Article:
Today I settle to finish as much emailing as I can get through by 9 am. An email to a great guy who is working on something I think will end up being an E book that does something no other e-book does so far, and I want to tell him so and tell him some of the things I learned about E books in Bologna. He wants to know what I would like to do, were I working with him. I don’t know yet so I put the half written email in drafts. I respond to a request to appear in parliament to speak on a rights subject dear to my heart. The thought terrifies me and first I said no, but then decided I had better woman up. I need to call the guy, whom I like, but I am phone phobic so I put that email in draft too. I answer a couple of publisher emails and one email asking if I can come to a launch of a book I am in. I answer all of these because they are easy. I feel efficient and oddly content. I don’t know why this stuff should be so pleasurably engrossing for it is tedious. But perhaps it is merely because it is a buffer between me and that great churning maelstrom that is always the book that I am working on, and into which I must soon plunge; whose roar I am beginning to hear. It might also be that a part of me feels this is the only grown up business I conduct in a day.
Come nine or usually a little after, I invoke my Freedom app, downloaded on the advice of a writer friend whom I sometimes meet for coffee. We meet occasionally by appointment but most often by chance, when we have ended up writing in the same café, which we both frequent.
Now that the Freedom app has kicked in I know I cannot get onto the internet for at least 8 hours and a lovely sense of relief and dreamy purposefulness come over me. I open the book file and plunge into writing for a couple of solid hours. I start off a page or two back so I can get a run up into the blank space that is waiting for me half way through chapter 8. This is The Cloud Road and I am working on the first typed draft of a new book. I am no longer reworking material written in notepads. I always start out writing the book longhand, but about two thirds of the way through, having reworked the start a dozen times, I suddenly start typing the book and then I come to the cliff edge that is the end of the hand written notes, and must segue out to the end of the story. I don’t know why but these days I almost never handwrite the end of the story. There is delicious terror and a sense of excitement that sometimes makes me a little nauseous in that freefall towards the end of the first draft.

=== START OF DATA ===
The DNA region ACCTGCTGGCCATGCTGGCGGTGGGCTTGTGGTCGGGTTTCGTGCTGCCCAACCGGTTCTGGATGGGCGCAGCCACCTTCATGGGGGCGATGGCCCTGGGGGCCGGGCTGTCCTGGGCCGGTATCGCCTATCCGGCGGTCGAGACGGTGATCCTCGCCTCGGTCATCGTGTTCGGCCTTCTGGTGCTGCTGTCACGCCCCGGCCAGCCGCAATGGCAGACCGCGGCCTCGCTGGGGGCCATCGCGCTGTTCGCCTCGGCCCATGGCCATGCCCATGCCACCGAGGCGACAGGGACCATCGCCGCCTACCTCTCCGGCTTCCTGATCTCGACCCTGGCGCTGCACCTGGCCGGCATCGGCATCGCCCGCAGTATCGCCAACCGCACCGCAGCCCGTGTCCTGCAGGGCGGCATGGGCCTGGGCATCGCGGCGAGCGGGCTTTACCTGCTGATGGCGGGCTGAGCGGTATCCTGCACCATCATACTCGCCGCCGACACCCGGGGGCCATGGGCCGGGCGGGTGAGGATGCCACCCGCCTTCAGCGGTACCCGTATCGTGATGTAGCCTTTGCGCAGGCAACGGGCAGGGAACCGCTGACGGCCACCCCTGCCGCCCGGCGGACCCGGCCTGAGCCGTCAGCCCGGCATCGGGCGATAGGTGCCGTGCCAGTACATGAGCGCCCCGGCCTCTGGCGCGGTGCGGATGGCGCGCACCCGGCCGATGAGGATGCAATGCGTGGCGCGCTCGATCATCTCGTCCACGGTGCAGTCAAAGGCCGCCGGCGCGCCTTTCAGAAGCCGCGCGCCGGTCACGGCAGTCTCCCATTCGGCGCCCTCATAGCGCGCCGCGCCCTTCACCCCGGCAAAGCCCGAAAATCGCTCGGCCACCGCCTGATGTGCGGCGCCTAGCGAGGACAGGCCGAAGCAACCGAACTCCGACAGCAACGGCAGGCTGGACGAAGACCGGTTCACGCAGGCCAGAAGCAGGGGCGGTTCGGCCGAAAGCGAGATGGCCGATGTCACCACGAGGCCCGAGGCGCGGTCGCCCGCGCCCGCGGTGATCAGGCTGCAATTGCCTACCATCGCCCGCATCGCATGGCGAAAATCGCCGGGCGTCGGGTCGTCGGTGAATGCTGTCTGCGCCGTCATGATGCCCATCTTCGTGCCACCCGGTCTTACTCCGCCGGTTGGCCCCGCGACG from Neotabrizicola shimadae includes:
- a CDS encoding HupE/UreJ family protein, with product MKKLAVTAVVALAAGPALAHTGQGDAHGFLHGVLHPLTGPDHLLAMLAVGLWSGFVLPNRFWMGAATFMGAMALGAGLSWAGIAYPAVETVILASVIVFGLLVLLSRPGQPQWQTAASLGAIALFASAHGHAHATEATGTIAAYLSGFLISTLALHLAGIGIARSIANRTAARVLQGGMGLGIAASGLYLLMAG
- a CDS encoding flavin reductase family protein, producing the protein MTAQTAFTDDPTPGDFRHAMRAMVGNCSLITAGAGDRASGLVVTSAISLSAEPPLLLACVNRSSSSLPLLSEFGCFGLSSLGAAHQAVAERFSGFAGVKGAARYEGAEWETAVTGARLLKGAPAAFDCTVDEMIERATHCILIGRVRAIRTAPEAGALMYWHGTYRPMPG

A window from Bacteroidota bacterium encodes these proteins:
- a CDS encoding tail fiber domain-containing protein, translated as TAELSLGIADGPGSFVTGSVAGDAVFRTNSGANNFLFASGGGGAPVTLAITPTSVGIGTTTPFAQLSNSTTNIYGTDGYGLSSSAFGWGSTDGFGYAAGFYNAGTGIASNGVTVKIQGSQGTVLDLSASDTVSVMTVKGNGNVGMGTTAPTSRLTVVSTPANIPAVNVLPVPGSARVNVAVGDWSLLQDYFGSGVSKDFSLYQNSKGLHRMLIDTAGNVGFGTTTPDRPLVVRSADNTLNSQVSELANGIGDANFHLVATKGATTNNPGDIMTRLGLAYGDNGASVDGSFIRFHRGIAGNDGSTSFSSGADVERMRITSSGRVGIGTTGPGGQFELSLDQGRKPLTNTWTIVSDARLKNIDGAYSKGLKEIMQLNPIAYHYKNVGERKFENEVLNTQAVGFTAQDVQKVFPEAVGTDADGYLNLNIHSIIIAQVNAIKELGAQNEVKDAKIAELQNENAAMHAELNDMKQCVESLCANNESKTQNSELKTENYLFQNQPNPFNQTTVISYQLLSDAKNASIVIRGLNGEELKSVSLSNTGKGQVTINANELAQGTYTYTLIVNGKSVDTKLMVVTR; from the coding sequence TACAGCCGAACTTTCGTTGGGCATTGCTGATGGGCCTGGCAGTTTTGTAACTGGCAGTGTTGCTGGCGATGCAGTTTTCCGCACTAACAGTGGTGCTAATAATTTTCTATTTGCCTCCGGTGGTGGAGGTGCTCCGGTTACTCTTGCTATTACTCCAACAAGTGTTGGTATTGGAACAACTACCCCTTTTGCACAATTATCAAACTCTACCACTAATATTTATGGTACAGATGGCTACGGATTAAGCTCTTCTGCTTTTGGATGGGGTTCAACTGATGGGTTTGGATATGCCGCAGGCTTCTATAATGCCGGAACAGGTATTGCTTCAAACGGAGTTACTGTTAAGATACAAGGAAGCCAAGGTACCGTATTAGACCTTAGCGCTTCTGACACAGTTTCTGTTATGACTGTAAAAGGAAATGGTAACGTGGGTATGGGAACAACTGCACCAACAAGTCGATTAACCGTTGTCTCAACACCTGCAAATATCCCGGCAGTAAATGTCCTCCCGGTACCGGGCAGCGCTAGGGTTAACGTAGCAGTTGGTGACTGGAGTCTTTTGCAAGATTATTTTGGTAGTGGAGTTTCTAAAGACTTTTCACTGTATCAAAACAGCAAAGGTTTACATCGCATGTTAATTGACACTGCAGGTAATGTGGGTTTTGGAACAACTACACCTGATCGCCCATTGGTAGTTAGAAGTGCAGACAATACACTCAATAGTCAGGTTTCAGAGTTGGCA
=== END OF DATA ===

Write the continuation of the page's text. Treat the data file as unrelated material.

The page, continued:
I sit at the battered kitchen table and type on my laptop. I am very superstitious about many practices connected to writing. I see many things as omens, though I tell myself it is idiotic. Part of me feels writing is a practical and pragmatic activity despite all the mystique, part of me worships and accepts the mystery of it and does not want to pull it apart in case it stops working. I am at the stage of this book when I like it very much. It is an intensely personal activity now - all inward journeying from which I will emerge reluctantly throughout the day. I am taking longer than I expected to write it- this always happens and it always makes me vaguely worried. Yet this is a year I have contrived to have free of looming, difficult impossible deadlines so the only person harrying me is me.